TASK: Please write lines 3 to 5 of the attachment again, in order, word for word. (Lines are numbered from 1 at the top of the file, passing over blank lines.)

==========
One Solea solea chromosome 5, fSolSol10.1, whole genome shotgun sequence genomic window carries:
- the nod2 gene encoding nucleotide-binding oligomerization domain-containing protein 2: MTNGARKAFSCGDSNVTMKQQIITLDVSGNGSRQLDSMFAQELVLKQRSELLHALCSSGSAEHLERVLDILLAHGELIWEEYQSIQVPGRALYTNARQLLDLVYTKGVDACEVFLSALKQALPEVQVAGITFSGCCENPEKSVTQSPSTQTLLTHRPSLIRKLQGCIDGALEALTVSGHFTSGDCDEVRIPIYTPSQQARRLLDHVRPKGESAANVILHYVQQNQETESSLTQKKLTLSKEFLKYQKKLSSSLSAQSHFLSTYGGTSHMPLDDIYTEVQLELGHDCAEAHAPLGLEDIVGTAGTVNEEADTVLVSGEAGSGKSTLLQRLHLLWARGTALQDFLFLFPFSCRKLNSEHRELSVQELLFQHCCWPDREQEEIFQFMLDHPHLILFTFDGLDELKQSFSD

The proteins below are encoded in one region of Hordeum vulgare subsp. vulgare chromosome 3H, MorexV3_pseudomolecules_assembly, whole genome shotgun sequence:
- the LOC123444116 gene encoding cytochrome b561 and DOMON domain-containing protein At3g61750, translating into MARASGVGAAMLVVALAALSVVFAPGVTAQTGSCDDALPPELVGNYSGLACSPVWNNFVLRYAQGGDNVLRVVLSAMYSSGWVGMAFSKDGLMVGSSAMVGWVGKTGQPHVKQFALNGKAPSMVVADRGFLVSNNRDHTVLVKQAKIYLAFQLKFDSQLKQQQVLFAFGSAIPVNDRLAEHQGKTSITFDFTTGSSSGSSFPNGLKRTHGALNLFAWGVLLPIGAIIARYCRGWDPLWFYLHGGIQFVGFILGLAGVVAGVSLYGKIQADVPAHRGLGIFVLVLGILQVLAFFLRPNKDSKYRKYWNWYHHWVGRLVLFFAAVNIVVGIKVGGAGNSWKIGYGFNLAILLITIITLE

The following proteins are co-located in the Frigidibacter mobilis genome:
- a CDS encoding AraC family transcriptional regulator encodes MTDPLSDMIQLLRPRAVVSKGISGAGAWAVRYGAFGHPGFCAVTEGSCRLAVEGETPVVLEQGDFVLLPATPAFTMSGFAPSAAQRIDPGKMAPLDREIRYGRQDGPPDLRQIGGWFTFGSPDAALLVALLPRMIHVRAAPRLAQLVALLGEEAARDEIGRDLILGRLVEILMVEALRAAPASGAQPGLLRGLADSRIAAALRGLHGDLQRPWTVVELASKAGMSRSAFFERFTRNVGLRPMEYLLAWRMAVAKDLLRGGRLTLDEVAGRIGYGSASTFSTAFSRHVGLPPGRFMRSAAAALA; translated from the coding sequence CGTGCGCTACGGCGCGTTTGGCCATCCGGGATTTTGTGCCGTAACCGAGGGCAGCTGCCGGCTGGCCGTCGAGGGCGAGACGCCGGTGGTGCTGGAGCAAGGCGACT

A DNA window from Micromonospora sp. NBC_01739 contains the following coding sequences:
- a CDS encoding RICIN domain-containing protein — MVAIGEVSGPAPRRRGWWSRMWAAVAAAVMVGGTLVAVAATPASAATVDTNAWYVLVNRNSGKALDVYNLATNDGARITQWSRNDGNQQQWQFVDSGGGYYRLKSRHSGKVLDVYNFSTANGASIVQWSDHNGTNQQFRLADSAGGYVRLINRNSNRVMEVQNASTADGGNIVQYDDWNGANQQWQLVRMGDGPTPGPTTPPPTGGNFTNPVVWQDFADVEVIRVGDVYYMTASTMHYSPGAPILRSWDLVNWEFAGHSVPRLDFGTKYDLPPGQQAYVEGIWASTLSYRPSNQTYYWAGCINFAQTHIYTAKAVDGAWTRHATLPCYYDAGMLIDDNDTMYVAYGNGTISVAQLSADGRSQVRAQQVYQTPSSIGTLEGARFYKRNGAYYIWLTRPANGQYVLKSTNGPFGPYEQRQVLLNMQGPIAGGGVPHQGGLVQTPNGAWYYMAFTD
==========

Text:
The proteins below are encoded in one region of Hordeum vulgare subsp. vulgare chromosome 3H, MorexV3_pseudomolecules_assembly, whole genome shotgun sequence:
- the LOC123444116 gene encoding cytochrome b561 and DOMON domain-containing protein At3g61750, translating into MARASGVGAAMLVVALAALSVVFAPGVTAQTGSCDDALPPELVGNYSGLACSPVWNNFVLRYAQGGDNVLRVVLSAMYSSGWVGMAFSKDGLMVGSSAMVGWVGKTGQPHVKQFALNGKAPSMVVADRGFLVSNNRDHTVLVKQAKIYLAFQLKFDSQLKQQQVLFAFGSAIPVNDRLAEHQGKTSITFDFTTGSSSGSSFPNGLKRTHGALNLFAWGVLLPIGAIIARYCRGWDPLWFYLHGGIQFVGFILGLAGVVAGVSLYGKIQADVPAHRGLGIFVLVLGILQVLAFFLRPNKDSKYRKYWNWYHHWVGRLVLFFAAVNIVVGIKVGGAGNSWKIGYGFNLAILLITIITLE

The following proteins are co-located in the Frigidibacter mobilis genome: